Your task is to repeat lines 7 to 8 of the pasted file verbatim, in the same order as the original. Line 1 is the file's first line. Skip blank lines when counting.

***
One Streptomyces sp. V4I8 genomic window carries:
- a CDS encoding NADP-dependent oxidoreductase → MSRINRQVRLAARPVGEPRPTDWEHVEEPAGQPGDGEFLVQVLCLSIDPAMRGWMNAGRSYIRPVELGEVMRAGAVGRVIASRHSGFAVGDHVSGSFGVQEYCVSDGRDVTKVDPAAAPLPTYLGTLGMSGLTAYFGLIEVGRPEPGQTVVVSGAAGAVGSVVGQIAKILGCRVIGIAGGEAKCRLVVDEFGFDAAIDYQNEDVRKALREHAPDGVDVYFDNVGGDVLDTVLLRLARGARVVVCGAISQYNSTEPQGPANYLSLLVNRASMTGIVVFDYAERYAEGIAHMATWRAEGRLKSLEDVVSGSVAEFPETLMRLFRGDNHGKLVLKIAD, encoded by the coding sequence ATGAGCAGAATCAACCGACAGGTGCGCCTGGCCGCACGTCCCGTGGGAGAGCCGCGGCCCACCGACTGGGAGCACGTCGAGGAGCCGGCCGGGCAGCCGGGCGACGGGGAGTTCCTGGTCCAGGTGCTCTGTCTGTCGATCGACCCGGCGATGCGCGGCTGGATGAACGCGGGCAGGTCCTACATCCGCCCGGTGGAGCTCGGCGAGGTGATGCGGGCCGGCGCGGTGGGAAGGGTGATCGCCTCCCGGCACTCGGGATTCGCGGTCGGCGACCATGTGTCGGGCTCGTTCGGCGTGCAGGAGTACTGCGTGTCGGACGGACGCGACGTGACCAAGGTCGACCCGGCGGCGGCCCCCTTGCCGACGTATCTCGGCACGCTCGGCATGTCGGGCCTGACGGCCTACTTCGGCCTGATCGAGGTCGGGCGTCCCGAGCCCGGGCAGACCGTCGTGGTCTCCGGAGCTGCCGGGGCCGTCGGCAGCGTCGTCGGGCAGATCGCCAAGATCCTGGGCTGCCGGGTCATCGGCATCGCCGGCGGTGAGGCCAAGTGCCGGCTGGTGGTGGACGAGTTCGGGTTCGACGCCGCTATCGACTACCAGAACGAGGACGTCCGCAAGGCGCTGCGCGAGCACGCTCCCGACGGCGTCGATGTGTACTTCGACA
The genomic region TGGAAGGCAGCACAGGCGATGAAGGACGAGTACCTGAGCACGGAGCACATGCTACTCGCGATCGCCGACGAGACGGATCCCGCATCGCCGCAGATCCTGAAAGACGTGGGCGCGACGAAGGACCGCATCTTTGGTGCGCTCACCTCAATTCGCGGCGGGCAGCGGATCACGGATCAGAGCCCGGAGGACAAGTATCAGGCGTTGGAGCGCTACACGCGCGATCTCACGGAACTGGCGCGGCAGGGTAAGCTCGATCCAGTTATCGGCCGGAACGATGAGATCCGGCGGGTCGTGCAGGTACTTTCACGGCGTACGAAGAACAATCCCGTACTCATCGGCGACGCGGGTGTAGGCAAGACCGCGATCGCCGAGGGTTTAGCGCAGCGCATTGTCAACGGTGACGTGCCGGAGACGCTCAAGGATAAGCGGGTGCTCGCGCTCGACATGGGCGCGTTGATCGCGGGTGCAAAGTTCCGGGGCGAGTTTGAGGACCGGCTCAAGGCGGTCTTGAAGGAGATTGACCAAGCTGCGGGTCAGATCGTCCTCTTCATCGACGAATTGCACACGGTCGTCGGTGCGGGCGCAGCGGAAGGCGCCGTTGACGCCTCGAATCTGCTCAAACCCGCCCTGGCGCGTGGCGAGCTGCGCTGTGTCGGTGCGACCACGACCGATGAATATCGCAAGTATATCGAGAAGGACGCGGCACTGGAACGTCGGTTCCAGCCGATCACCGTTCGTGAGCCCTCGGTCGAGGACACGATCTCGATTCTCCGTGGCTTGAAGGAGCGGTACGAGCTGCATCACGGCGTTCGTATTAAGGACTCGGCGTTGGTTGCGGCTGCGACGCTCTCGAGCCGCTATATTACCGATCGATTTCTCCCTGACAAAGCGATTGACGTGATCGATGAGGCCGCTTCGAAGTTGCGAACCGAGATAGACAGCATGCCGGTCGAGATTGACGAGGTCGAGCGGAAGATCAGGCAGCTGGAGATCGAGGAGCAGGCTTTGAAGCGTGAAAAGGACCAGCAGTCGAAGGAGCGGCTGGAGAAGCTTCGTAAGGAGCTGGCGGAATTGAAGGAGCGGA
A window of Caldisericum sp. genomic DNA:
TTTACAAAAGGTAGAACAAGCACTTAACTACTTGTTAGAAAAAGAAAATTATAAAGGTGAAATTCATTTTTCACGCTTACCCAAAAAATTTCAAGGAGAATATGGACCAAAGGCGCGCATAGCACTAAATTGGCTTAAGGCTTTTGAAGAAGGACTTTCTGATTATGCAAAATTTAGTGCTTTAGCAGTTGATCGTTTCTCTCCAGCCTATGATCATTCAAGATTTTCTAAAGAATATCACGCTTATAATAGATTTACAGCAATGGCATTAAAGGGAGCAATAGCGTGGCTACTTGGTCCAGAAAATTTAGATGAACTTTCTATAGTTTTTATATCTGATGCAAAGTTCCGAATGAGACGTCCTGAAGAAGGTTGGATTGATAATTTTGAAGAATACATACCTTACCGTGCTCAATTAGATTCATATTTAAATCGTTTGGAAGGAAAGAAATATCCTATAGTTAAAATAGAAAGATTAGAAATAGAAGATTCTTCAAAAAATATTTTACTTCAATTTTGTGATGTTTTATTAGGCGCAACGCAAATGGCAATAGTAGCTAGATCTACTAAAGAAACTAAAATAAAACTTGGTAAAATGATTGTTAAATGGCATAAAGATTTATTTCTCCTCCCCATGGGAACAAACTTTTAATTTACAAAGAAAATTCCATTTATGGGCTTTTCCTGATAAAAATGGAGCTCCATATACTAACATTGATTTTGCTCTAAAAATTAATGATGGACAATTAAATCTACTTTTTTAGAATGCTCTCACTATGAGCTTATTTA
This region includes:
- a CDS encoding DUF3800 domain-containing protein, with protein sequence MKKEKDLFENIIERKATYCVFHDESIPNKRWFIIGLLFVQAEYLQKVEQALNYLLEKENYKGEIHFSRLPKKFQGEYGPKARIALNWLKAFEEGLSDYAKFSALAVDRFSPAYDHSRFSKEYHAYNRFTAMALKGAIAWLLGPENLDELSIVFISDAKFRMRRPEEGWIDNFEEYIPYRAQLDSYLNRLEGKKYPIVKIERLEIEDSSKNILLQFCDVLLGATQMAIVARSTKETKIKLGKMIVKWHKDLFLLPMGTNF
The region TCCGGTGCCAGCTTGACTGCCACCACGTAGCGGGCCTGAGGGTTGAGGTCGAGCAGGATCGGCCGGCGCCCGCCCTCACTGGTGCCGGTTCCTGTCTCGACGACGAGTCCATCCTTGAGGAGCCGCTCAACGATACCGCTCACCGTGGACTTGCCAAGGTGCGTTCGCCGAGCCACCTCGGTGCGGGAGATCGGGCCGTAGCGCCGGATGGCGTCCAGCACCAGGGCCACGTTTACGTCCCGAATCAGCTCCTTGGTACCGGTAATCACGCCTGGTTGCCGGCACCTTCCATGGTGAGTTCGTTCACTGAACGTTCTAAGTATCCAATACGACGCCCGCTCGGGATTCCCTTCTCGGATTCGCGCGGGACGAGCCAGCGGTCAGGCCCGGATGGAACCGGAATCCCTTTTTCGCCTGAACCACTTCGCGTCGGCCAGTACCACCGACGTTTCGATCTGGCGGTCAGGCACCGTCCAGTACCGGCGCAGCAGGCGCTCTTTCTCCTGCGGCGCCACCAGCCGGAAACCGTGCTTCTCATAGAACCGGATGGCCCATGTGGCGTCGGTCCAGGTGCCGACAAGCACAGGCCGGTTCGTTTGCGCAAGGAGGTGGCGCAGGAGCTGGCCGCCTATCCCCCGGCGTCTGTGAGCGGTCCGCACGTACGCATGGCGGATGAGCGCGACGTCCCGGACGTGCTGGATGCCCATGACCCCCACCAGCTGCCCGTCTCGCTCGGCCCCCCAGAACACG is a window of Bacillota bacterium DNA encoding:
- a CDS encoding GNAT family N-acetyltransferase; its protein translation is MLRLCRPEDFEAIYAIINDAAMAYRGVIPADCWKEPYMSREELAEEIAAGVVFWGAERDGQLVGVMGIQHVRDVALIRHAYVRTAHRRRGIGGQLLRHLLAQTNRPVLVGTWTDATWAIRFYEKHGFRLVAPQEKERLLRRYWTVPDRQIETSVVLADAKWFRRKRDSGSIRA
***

- a CDS encoding DUF3800 domain-containing protein, with protein sequence MKKEKDLFENIIERKATYCVFHDESIPNKRWFIIGLLFVQAEYLQKVEQALNYLLEKENYKGEIHFSRLPKKFQGEYGPKARIALNWLKAFEEGLSDYAKFSALAVDRFSPAYDHSRFSKEYHAYNRFTAMALKGAIAWLLGPENLDELSIVFISDAKFRMRRPEEGWIDNFEEYIPYRAQLDSYLNRLEGKKYPIVKIERLEIEDSSKNILLQFCDVLLGATQMAIVARSTKETKIKLGKMIVKWHKDLFLLPMGTNF
The region TCCGGTGCCAGCTTGACTGCCACCACGTAGCGGGCCTGAGGGTTGAGGTCGAGCAGGATCGGCCGGCGCCCGCCCTCACTGGTGCCGGTTCCTGTCTCGACGACGAGTCCATCCTTGAGGAGCCGCTCAACGATACCGCTCACCGTGGACTTGCCAAGGTGCGTTCGCCGAGCCACCTCGGTGCGGGAGATCGGGCCGTAGCGCCGGATGGCGTCCAGCACCAGGGCCACGTTTACGTCCCGAATCAGCTCCTTGGTACCGGTAATCACGCCTGGTTGCCGGCACCTTCCATGGTGAGTTCGTTCACTGAACGTTCTAAGTATCCAATACGACGCCCGCTCGGGATTCCCTTCTCGGATTCGCGCGGGACGAGCCAGCGGTCAGGCCCGGATGGAACCGGAATCCCTTTTTCGCCTGAACCACTTCGCGTCGGCCAGTACCACCGACGTTTCGATCTGGCGGTCAGGCACCGTCCAGTACCGGCGCAGCAGGCGCTCTTTCTCCTGCGGCGCCACCAGCCGGAAACCGTGCTTCTCATAGAACCGGATGGCCCATGTGGCGTCGGTCCAGGTGCCGACAAGCACAGGCCGGTTCGTTTGCGCAAGGAGGTGGCGCAGGAGCTGGCCGCCTATCCCCCGGCGTCTGTGAGCGGTCCGCACGTACGCATGGCGGATGAGCGCGACGTCCCGGACGTGCTGGATGCCCATGACCCCCACCAGCTGCCCGTCTCGCTCGGCCCCCCAGAACACG is a window of Bacillota bacterium DNA encoding: